Saving for retirement might seem daunting, but the earlier you get started, the better.
An important element of growing your nest egg is the superannuation guarantee. Make sure you understand it so you're set up for retirement in the best way possible.
What is superannuation?
First things first - let's track back to superannuation itself.
As an employee, you'll elect a super fund. Your employer makes contributions directly into this fund, and you can make regular and one-off payments, too.
There is a range of funds available, including self-managed super funds (SMSFs), which have more autonomy and require you to complete all the necessary record-keeping.
Tell me about the superannuation guarantee
The more you save now, the greater the amount you'll have in the future.
Unless you're covered by a specific state award, your employer will be obliged to contribute a percentage of your salary into your fund. This is just one way you can ensure you have a healthy nest egg when retirement rolls around.
This percentage is known as the superannuation guarantee (SG). At the time of writing, the SG was 9.5 percent, but it rises incrementally over the years. By 2025, the superannuation guarantee will be 12 percent.
How will it help me?
As Australia's population ages, individuals will be spending a longer period of time in retirement.
Accordingly, having sufficient cash assets is essential. Those planning for retirement - whether in three years or three decades - may also toy with the idea of investing in other long-term growth assests, such as shares or even property which they can rent out.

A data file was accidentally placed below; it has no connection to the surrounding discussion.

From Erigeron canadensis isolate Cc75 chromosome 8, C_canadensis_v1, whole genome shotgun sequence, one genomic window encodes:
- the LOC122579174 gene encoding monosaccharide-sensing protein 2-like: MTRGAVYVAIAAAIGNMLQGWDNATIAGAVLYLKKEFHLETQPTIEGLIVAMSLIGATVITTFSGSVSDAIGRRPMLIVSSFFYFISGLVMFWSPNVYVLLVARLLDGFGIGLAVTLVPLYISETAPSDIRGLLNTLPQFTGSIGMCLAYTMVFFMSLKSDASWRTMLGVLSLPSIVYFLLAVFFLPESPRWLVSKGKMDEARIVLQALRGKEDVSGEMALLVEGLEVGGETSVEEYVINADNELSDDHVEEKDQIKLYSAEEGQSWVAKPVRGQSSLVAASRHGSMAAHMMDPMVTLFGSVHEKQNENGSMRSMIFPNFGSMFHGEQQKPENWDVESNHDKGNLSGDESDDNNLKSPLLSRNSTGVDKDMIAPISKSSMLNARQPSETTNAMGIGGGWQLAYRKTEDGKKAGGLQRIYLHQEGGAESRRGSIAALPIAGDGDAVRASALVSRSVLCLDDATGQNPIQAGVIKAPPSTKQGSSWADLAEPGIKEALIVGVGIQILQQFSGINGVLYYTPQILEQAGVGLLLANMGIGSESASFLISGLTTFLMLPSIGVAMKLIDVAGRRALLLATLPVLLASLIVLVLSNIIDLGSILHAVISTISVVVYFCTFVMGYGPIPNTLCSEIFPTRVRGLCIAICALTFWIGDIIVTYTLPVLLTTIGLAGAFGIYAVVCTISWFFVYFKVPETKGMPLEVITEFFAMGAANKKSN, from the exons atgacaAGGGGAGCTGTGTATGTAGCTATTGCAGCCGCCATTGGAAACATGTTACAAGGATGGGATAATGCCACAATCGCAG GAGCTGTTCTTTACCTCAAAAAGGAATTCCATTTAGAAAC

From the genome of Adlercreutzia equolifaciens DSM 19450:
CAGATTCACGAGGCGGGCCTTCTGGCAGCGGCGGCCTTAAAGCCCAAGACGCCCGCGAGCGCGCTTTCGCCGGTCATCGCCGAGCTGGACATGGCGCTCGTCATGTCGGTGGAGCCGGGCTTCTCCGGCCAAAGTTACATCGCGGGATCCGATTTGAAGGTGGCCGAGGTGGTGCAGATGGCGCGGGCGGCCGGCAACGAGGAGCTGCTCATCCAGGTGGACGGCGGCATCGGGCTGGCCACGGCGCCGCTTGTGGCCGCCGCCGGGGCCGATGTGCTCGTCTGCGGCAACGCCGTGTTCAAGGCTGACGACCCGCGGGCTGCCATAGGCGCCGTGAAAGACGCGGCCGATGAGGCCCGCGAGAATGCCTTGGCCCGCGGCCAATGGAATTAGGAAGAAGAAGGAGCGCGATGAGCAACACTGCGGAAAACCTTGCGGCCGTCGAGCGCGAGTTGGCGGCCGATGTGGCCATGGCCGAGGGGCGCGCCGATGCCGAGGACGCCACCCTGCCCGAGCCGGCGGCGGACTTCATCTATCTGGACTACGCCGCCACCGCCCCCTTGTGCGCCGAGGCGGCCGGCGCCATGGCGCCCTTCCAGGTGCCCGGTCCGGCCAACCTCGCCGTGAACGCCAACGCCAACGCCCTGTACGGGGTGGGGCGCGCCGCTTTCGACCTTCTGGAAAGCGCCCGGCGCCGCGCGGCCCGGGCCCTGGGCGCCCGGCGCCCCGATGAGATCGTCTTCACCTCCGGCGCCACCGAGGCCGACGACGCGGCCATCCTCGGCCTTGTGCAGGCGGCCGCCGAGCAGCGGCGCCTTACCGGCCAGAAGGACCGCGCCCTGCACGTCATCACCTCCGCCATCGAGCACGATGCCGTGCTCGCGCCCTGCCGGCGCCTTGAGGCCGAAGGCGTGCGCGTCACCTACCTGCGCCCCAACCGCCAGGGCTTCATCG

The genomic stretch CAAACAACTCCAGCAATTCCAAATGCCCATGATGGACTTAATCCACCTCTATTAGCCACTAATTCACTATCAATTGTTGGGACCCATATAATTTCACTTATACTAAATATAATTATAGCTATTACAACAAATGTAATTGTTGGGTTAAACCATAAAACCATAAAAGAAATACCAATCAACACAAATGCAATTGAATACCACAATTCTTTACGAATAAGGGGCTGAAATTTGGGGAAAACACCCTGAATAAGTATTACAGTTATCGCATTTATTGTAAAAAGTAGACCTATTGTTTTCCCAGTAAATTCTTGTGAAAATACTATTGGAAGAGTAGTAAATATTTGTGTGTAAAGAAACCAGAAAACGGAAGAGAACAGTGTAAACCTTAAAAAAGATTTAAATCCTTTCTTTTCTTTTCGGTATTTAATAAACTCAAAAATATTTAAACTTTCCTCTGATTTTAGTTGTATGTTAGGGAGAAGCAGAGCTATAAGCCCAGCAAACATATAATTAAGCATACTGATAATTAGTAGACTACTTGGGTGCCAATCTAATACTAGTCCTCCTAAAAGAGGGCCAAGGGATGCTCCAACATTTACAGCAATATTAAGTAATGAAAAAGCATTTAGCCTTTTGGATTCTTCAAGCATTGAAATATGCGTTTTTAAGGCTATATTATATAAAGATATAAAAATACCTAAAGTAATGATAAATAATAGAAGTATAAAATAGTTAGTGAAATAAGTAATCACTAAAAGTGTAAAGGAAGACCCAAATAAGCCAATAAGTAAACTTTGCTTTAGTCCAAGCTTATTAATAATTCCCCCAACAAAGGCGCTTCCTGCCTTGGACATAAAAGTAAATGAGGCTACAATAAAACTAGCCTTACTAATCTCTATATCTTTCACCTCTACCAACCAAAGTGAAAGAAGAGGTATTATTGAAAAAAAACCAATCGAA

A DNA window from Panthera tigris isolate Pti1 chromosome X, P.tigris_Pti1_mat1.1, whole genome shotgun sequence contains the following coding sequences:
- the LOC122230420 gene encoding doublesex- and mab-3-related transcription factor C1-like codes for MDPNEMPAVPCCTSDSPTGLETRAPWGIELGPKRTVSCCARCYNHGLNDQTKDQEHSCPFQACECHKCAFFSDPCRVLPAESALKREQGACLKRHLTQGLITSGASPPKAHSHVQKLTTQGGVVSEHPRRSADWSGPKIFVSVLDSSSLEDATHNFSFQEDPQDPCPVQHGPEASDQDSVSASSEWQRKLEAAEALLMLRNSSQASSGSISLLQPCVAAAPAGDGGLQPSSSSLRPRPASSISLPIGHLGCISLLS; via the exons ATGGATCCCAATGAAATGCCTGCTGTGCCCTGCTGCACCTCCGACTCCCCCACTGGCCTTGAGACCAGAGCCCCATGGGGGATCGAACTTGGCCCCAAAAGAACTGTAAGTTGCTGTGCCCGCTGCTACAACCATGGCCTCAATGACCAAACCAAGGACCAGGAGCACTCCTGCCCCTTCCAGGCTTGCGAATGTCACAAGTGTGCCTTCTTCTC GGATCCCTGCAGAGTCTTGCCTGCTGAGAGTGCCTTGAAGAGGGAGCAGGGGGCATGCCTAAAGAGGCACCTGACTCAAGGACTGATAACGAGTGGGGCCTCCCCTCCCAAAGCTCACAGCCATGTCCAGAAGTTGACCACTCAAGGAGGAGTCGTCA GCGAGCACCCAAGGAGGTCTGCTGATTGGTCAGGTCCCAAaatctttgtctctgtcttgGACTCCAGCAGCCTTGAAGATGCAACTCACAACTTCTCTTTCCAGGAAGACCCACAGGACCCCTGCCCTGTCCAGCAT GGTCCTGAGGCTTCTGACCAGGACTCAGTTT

The superannuation guarantee ensures all Australians have a minimum amount of money to prop them up during their golden years. What's important to remember is SG doesn't have to stand alone. Those who are savvy about saving for their future could regularly make co-contributions or one-off payments to their super funds, in order to boost their nest egg.
How much does my employer have to contribute?
As a legislated scheme, your employer is required to abide by the stipulated SG percentage. The governing federal legislation is the Superannuation Guarantee (Administration) Act 1992.
However, the particular percentage can change, depending on your circumstances. For instance, in some cases, an award may require a higher amount. Furthermore, some employment agreements will specify a higher amount than the legislated figure.
For this reason, it's essential to check awards and agreements to know how much your employer will be paying.